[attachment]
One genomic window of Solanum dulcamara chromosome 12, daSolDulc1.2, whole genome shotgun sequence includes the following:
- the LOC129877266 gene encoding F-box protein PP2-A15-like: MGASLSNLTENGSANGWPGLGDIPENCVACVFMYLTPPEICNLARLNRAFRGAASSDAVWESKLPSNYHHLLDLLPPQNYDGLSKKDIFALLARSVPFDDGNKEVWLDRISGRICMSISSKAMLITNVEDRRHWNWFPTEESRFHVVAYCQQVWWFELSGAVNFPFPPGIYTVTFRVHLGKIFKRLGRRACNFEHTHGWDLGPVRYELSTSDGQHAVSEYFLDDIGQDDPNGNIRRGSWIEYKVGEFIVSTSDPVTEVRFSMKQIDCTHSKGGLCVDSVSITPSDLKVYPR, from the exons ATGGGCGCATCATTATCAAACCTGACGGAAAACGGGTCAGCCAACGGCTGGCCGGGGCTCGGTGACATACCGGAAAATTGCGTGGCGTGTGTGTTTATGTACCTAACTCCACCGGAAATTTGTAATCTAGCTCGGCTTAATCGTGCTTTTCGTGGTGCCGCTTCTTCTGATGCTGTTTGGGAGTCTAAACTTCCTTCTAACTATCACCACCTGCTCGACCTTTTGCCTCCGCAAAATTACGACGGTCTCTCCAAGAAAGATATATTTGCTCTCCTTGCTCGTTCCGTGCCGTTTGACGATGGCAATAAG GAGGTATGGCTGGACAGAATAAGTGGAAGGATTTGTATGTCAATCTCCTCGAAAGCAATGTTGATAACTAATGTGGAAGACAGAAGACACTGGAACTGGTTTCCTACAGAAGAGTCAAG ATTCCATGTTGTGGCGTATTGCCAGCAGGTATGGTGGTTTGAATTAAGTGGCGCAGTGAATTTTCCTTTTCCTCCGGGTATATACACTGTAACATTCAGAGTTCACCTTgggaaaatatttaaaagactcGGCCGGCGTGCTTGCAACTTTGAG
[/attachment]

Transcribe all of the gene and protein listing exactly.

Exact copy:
One genomic window of Solanum dulcamara chromosome 12, daSolDulc1.2, whole genome shotgun sequence includes the following:
- the LOC129877266 gene encoding F-box protein PP2-A15-like: MGASLSNLTENGSANGWPGLGDIPENCVACVFMYLTPPEICNLARLNRAFRGAASSDAVWESKLPSNYHHLLDLLPPQNYDGLSKKDIFALLARSVPFDDGNKEVWLDRISGRICMSISSKAMLITNVEDRRHWNWFPTEESRFHVVAYCQQVWWFELSGAVNFPFPPGIYTVTFRVHLGKIFKRLGRRACNFEHTHGWDLGPVRYELSTSDGQHAVSEYFLDDIGQDDPNGNIRRGSWIEYKVGEFIVSTSDPVTEVRFSMKQIDCTHSKGGLCVDSVSITPSDLKVYPR, from the exons ATGGGCGCATCATTATCAAACCTGACGGAAAACGGGTCAGCCAACGGCTGGCCGGGGCTCGGTGACATACCGGAAAATTGCGTGGCGTGTGTGTTTATGTACCTAACTCCACCGGAAATTTGTAATCTAGCTCGGCTTAATCGTGCTTTTCGTGGTGCCGCTTCTTCTGATGCTGTTTGGGAGTCTAAACTTCCTTCTAACTATCACCACCTGCTCGACCTTTTGCCTCCGCAAAATTACGACGGTCTCTCCAAGAAAGATATATTTGCTCTCCTTGCTCGTTCCGTGCCGTTTGACGATGGCAATAAG GAGGTATGGCTGGACAGAATAAGTGGAAGGATTTGTATGTCAATCTCCTCGAAAGCAATGTTGATAACTAATGTGGAAGACAGAAGACACTGGAACTGGTTTCCTACAGAAGAGTCAAG ATTCCATGTTGTGGCGTATTGCCAGCAGGTATGGTGGTTTGAATTAAGTGGCGCAGTGAATTTTCCTTTTCCTCCGGGTATATACACTGTAACATTCAGAGTTCACCTTgggaaaatatttaaaagactcGGCCGGCGTGCTTGCAACTTTGAG